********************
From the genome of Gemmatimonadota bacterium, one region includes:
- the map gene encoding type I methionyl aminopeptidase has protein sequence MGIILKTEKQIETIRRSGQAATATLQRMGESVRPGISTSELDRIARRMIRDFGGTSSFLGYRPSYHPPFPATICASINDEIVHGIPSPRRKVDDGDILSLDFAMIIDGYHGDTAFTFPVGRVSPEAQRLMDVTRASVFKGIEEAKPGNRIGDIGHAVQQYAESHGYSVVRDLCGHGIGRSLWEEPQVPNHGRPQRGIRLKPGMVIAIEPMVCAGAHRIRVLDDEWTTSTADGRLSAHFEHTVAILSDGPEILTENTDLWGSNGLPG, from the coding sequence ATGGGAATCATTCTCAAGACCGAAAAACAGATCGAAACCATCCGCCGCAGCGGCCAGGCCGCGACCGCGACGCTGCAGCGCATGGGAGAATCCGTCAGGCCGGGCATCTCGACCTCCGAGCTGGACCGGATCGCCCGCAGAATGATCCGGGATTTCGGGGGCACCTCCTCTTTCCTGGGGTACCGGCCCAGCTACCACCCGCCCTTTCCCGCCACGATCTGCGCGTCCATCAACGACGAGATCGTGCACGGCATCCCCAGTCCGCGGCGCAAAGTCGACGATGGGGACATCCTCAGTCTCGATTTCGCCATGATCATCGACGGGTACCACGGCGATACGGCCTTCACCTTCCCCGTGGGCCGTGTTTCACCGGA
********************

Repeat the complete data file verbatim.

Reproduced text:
From the genome of Gemmatimonadota bacterium, one region includes:
- the map gene encoding type I methionyl aminopeptidase has protein sequence MGIILKTEKQIETIRRSGQAATATLQRMGESVRPGISTSELDRIARRMIRDFGGTSSFLGYRPSYHPPFPATICASINDEIVHGIPSPRRKVDDGDILSLDFAMIIDGYHGDTAFTFPVGRVSPEAQRLMDVTRASVFKGIEEAKPGNRIGDIGHAVQQYAESHGYSVVRDLCGHGIGRSLWEEPQVPNHGRPQRGIRLKPGMVIAIEPMVCAGAHRIRVLDDEWTTSTADGRLSAHFEHTVAILSDGPEILTENTDLWGSNGLPG, from the coding sequence ATGGGAATCATTCTCAAGACCGAAAAACAGATCGAAACCATCCGCCGCAGCGGCCAGGCCGCGACCGCGACGCTGCAGCGCATGGGAGAATCCGTCAGGCCGGGCATCTCGACCTCCGAGCTGGACCGGATCGCCCGCAGAATGATCCGGGATTTCGGGGGCACCTCCTCTTTCCTGGGGTACCGGCCCAGCTACCACCCGCCCTTTCCCGCCACGATCTGCGCGTCCATCAACGACGAGATCGTGCACGGCATCCCCAGTCCGCGGCGCAAAGTCGACGATGGGGACATCCTCAGTCTCGATTTCGCCATGATCATCGACGGGTACCACGGCGATACGGCCTTCACCTTCCCCGTGGGCCGTGTTTCACCGGA